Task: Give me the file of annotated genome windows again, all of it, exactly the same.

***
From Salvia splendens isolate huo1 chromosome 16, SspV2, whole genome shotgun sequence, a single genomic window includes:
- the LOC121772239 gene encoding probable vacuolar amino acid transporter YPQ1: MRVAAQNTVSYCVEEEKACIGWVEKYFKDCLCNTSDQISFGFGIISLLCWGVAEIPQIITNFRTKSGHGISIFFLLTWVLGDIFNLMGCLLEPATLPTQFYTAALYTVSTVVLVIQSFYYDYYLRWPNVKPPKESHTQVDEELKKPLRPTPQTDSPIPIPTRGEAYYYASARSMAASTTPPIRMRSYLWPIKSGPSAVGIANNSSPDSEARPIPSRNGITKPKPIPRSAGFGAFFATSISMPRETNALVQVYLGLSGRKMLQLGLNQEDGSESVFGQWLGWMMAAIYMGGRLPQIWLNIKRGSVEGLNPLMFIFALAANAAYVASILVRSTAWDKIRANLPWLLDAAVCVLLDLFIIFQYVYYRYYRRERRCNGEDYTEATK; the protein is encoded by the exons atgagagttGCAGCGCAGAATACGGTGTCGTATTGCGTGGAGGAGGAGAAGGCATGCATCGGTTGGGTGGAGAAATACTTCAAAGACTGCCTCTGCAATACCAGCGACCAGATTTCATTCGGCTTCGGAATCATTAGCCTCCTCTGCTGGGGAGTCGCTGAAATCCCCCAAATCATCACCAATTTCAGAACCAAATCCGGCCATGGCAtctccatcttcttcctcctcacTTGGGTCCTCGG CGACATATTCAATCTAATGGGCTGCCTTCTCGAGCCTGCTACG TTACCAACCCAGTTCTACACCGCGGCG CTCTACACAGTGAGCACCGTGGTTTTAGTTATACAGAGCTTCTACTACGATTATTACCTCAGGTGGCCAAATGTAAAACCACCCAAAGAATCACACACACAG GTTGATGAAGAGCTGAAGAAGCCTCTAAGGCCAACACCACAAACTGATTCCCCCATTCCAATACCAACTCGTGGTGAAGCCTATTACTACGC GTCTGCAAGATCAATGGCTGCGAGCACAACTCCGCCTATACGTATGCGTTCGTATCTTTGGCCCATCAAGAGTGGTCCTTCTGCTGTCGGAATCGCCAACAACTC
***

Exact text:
From Salvia splendens isolate huo1 chromosome 16, SspV2, whole genome shotgun sequence, a single genomic window includes:
- the LOC121772239 gene encoding probable vacuolar amino acid transporter YPQ1: MRVAAQNTVSYCVEEEKACIGWVEKYFKDCLCNTSDQISFGFGIISLLCWGVAEIPQIITNFRTKSGHGISIFFLLTWVLGDIFNLMGCLLEPATLPTQFYTAALYTVSTVVLVIQSFYYDYYLRWPNVKPPKESHTQVDEELKKPLRPTPQTDSPIPIPTRGEAYYYASARSMAASTTPPIRMRSYLWPIKSGPSAVGIANNSSPDSEARPIPSRNGITKPKPIPRSAGFGAFFATSISMPRETNALVQVYLGLSGRKMLQLGLNQEDGSESVFGQWLGWMMAAIYMGGRLPQIWLNIKRGSVEGLNPLMFIFALAANAAYVASILVRSTAWDKIRANLPWLLDAAVCVLLDLFIIFQYVYYRYYRRERRCNGEDYTEATK; the protein is encoded by the exons atgagagttGCAGCGCAGAATACGGTGTCGTATTGCGTGGAGGAGGAGAAGGCATGCATCGGTTGGGTGGAGAAATACTTCAAAGACTGCCTCTGCAATACCAGCGACCAGATTTCATTCGGCTTCGGAATCATTAGCCTCCTCTGCTGGGGAGTCGCTGAAATCCCCCAAATCATCACCAATTTCAGAACCAAATCCGGCCATGGCAtctccatcttcttcctcctcacTTGGGTCCTCGG CGACATATTCAATCTAATGGGCTGCCTTCTCGAGCCTGCTACG TTACCAACCCAGTTCTACACCGCGGCG CTCTACACAGTGAGCACCGTGGTTTTAGTTATACAGAGCTTCTACTACGATTATTACCTCAGGTGGCCAAATGTAAAACCACCCAAAGAATCACACACACAG GTTGATGAAGAGCTGAAGAAGCCTCTAAGGCCAACACCACAAACTGATTCCCCCATTCCAATACCAACTCGTGGTGAAGCCTATTACTACGC GTCTGCAAGATCAATGGCTGCGAGCACAACTCCGCCTATACGTATGCGTTCGTATCTTTGGCCCATCAAGAGTGGTCCTTCTGCTGTCGGAATCGCCAACAACTC